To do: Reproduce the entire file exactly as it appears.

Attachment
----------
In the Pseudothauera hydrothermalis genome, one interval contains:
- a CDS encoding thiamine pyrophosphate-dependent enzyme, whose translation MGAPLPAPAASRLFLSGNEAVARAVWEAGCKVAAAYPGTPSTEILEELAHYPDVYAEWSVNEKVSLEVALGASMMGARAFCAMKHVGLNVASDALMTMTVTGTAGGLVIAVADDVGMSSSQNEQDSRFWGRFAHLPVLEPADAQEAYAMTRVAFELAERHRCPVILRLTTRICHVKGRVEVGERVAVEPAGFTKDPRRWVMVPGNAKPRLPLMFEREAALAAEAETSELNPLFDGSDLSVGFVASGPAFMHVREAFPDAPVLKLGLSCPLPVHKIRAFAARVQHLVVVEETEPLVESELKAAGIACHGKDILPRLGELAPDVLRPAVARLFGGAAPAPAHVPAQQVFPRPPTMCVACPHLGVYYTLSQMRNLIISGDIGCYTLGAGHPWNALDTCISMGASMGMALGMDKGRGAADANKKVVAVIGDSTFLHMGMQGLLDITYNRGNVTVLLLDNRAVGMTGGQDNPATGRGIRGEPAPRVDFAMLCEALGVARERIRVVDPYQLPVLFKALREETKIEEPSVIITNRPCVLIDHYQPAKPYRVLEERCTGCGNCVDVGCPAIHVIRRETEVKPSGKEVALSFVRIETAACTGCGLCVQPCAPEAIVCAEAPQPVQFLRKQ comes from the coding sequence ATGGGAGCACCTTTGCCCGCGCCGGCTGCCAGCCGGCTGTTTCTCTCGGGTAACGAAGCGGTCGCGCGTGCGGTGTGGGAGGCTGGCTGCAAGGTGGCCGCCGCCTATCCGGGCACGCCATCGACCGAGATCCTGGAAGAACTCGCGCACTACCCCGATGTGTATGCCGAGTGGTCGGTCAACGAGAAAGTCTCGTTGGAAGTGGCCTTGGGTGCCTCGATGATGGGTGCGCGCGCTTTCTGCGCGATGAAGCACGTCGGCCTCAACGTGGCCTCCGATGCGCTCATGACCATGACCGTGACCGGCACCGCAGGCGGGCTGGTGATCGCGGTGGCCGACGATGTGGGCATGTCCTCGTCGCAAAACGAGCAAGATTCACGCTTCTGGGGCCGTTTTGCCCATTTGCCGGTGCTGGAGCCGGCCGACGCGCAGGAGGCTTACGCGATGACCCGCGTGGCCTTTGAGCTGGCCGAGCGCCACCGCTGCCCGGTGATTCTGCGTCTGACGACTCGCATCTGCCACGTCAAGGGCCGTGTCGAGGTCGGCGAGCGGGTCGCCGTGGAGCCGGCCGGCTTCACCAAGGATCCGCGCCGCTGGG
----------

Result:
In the Pseudothauera hydrothermalis genome, one interval contains:
- a CDS encoding thiamine pyrophosphate-dependent enzyme, whose translation MGAPLPAPAASRLFLSGNEAVARAVWEAGCKVAAAYPGTPSTEILEELAHYPDVYAEWSVNEKVSLEVALGASMMGARAFCAMKHVGLNVASDALMTMTVTGTAGGLVIAVADDVGMSSSQNEQDSRFWGRFAHLPVLEPADAQEAYAMTRVAFELAERHRCPVILRLTTRICHVKGRVEVGERVAVEPAGFTKDPRRWVMVPGNAKPRLPLMFEREAALAAEAETSELNPLFDGSDLSVGFVASGPAFMHVREAFPDAPVLKLGLSCPLPVHKIRAFAARVQHLVVVEETEPLVESELKAAGIACHGKDILPRLGELAPDVLRPAVARLFGGAAPAPAHVPAQQVFPRPPTMCVACPHLGVYYTLSQMRNLIISGDIGCYTLGAGHPWNALDTCISMGASMGMALGMDKGRGAADANKKVVAVIGDSTFLHMGMQGLLDITYNRGNVTVLLLDNRAVGMTGGQDNPATGRGIRGEPAPRVDFAMLCEALGVARERIRVVDPYQLPVLFKALREETKIEEPSVIITNRPCVLIDHYQPAKPYRVLEERCTGCGNCVDVGCPAIHVIRRETEVKPSGKEVALSFVRIETAACTGCGLCVQPCAPEAIVCAEAPQPVQFLRKQ comes from the coding sequence ATGGGAGCACCTTTGCCCGCGCCGGCTGCCAGCCGGCTGTTTCTCTCGGGTAACGAAGCGGTCGCGCGTGCGGTGTGGGAGGCTGGCTGCAAGGTGGCCGCCGCCTATCCGGGCACGCCATCGACCGAGATCCTGGAAGAACTCGCGCACTACCCCGATGTGTATGCCGAGTGGTCGGTCAACGAGAAAGTCTCGTTGGAAGTGGCCTTGGGTGCCTCGATGATGGGTGCGCGCGCTTTCTGCGCGATGAAGCACGTCGGCCTCAACGTGGCCTCCGATGCGCTCATGACCATGACCGTGACCGGCACCGCAGGCGGGCTGGTGATCGCGGTGGCCGACGATGTGGGCATGTCCTCGTCGCAAAACGAGCAAGATTCACGCTTCTGGGGCCGTTTTGCCCATTTGCCGGTGCTGGAGCCGGCCGACGCGCAGGAGGCTTACGCGATGACCCGCGTGGCCTTTGAGCTGGCCGAGCGCCACCGCTGCCCGGTGATTCTGCGTCTGACGACTCGCATCTGCCACGTCAAGGGCCGTGTCGAGGTCGGCGAGCGGGTCGCCGTGGAGCCGGCCGGCTTCACCAAGGATCCGCGCCGCTGGG